More than two months after Cosmopolitan editor and Snapchat board member Joanna Coles told Re/code thatthe social media app might soon roll out e-commerce capabilities, Snapchat unveiled shoppable ads appealing to Cosmopolitan’s young female reader demographic.
The swipe-and-buy ads signal Snapchat’s latest effort to monetize its platform, joining its Snapcash money transfer service and a growing range of advertising options.
Retailers including Chanel, Michael Kors and Louis Vuitton have all run Snapchat campaigns. Just last month, Burberry promoted its new Mr. Burberry men’s fragrance and grooming products collection via Snapchat Discover, unveiling a short video directed by Steve McQueen (the filmmaker behind the Academy Award-winning “12 Years a Slave”) as well as grooming and tailoring videos. Burberry and Snapchat also partnered on Snapcodes—scannable in-store promotions that enable consumers to unlock Mr. Burberry-themed content using mobile devices.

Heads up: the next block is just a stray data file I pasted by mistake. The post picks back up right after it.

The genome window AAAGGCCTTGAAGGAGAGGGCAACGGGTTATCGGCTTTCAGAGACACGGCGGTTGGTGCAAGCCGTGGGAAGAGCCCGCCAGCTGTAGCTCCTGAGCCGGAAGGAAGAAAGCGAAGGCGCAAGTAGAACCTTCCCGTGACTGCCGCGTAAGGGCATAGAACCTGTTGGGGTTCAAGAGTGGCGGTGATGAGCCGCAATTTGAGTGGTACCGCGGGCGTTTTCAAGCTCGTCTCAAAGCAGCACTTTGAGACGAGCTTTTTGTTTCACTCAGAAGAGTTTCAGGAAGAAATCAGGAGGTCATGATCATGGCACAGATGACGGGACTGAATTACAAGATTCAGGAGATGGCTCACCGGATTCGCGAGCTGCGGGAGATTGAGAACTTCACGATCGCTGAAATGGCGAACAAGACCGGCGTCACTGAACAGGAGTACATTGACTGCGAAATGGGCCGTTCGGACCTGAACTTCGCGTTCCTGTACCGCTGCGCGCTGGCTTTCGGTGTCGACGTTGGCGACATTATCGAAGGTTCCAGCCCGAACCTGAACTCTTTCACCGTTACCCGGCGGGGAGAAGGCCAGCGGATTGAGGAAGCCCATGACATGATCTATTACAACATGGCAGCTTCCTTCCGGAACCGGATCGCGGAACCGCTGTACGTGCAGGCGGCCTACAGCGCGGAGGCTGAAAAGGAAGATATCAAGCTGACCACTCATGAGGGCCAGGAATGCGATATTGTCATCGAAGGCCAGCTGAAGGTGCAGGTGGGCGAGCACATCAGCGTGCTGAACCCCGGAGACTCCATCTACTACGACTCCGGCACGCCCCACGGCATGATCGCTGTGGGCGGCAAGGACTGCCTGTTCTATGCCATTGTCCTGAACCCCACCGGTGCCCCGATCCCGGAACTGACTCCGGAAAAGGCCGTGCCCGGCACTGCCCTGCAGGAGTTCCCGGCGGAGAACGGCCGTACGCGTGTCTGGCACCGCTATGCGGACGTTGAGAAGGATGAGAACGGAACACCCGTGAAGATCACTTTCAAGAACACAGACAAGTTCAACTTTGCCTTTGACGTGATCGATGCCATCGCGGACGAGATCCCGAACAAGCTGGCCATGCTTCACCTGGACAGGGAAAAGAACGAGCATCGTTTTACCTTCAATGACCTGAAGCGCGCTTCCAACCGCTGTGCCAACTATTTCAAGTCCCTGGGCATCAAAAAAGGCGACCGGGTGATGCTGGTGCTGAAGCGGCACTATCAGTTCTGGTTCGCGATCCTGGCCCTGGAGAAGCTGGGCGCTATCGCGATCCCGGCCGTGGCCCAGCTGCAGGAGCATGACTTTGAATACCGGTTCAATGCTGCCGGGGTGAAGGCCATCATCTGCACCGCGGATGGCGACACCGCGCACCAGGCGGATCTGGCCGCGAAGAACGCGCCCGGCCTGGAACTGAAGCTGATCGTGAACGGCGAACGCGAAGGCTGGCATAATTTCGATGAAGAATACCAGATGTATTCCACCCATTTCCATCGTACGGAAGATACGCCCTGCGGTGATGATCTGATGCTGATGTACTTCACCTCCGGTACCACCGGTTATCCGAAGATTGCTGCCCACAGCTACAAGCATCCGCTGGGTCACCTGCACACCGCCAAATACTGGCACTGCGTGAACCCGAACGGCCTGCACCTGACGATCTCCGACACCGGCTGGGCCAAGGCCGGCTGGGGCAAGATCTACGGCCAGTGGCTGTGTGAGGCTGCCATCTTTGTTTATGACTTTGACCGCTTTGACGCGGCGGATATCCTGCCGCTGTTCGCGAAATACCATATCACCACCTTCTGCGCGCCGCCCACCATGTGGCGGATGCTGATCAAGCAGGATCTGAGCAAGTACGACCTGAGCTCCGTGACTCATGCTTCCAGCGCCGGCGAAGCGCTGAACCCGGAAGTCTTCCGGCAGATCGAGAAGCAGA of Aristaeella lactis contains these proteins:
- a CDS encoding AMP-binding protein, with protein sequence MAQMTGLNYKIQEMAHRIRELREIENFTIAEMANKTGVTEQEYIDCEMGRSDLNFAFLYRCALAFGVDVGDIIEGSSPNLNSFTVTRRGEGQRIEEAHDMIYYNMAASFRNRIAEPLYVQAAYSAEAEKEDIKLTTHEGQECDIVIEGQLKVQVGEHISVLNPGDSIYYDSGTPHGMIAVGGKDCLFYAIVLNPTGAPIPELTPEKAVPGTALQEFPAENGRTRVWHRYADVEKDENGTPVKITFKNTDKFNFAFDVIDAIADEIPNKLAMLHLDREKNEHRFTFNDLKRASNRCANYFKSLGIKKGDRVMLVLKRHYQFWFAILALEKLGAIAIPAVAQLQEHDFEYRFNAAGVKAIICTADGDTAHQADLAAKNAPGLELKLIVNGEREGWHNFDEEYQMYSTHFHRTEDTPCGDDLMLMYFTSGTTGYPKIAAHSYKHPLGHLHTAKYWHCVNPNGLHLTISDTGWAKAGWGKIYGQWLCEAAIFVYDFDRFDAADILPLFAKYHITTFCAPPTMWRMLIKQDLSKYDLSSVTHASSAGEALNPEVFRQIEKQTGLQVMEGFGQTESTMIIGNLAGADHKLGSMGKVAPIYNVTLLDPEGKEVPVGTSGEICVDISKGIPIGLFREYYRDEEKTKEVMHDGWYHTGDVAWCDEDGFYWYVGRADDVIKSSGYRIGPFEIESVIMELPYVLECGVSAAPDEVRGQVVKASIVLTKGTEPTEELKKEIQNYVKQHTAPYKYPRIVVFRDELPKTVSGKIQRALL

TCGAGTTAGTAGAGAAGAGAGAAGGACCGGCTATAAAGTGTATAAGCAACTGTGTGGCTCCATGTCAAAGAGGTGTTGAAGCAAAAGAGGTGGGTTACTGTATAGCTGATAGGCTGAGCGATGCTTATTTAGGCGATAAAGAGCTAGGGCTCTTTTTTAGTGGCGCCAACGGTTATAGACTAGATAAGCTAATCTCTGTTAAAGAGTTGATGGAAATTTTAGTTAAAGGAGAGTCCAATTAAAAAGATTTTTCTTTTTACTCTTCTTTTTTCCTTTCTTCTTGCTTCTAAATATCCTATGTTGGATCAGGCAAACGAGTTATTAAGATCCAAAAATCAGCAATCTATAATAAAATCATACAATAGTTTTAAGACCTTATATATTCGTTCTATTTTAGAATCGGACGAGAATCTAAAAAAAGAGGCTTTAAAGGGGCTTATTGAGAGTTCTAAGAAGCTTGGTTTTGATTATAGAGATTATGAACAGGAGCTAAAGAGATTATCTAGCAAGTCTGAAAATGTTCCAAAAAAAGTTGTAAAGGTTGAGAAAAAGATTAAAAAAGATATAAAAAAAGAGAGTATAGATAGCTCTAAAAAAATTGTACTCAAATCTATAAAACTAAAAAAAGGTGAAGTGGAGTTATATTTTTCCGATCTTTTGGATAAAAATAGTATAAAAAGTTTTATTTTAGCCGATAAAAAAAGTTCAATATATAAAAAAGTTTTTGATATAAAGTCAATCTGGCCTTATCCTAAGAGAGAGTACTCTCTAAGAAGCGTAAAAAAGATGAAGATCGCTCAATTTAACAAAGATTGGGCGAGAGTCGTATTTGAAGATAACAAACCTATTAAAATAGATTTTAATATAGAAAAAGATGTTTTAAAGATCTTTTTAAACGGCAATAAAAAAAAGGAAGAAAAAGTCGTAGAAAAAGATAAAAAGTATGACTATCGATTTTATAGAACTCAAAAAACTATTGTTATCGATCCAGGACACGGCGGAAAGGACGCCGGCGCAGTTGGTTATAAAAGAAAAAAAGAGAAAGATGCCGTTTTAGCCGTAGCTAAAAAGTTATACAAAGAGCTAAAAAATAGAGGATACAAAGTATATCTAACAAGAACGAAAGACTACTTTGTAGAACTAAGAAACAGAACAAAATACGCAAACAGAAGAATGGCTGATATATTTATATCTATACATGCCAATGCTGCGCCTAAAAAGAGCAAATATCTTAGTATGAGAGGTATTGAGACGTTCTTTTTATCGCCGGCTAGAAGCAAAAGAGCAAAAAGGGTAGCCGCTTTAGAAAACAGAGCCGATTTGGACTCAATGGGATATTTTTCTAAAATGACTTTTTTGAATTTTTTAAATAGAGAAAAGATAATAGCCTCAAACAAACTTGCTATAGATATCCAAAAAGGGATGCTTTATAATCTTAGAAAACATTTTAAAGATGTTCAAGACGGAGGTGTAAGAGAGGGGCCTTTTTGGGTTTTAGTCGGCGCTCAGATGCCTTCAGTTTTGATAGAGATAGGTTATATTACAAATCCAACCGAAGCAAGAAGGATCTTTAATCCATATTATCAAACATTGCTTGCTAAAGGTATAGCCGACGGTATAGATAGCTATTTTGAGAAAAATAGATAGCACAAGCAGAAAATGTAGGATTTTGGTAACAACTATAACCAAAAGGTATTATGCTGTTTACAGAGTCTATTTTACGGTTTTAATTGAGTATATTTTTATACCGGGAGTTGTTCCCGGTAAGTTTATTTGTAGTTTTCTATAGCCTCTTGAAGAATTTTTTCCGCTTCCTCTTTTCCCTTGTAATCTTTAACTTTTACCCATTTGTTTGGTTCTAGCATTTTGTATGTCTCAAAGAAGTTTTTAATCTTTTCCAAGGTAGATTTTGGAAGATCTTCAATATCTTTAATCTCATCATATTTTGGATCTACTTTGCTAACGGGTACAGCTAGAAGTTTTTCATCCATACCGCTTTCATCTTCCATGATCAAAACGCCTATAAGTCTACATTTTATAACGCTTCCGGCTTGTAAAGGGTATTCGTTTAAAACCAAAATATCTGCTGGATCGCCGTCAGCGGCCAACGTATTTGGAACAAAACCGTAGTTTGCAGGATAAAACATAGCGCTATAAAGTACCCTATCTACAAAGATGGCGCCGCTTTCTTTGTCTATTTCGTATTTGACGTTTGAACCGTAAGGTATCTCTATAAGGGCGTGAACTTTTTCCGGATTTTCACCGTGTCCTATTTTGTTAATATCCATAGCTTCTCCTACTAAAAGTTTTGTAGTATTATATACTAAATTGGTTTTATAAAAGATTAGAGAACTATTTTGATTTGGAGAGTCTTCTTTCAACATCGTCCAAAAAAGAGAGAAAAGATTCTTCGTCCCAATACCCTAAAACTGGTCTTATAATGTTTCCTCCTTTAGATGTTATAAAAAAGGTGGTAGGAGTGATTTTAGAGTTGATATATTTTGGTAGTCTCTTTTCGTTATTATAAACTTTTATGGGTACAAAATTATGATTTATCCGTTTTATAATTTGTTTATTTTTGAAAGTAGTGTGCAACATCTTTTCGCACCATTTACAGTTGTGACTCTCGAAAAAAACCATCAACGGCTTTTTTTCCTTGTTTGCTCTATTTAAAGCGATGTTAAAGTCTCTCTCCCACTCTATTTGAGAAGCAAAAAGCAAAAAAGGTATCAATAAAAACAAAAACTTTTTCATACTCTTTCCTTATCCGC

Snapchat now boasts more than 100 million daily users viewing upwards of 10 billion videos every day, Bloomberg reported last week. Snapchat users spend an average of 25 to 30 minutes on the app each day, CEO Evan Spiegel told bankers in a presentation earlier this year.
Despite Snapchat’s popularity and reach, not all brands are convinced of its marketing viability. Speaking in March at the South by Southwest Interactive event, Gregory Pouy, CEO of LaMercatique (a marketing firm that works with luxury brands like TAG Heuer), said Snapchat’s signature video clips—which do not exceed 10 seconds and disappear from device screens once they are viewed—can’t beat YouTube’s searchable content, even with millennials.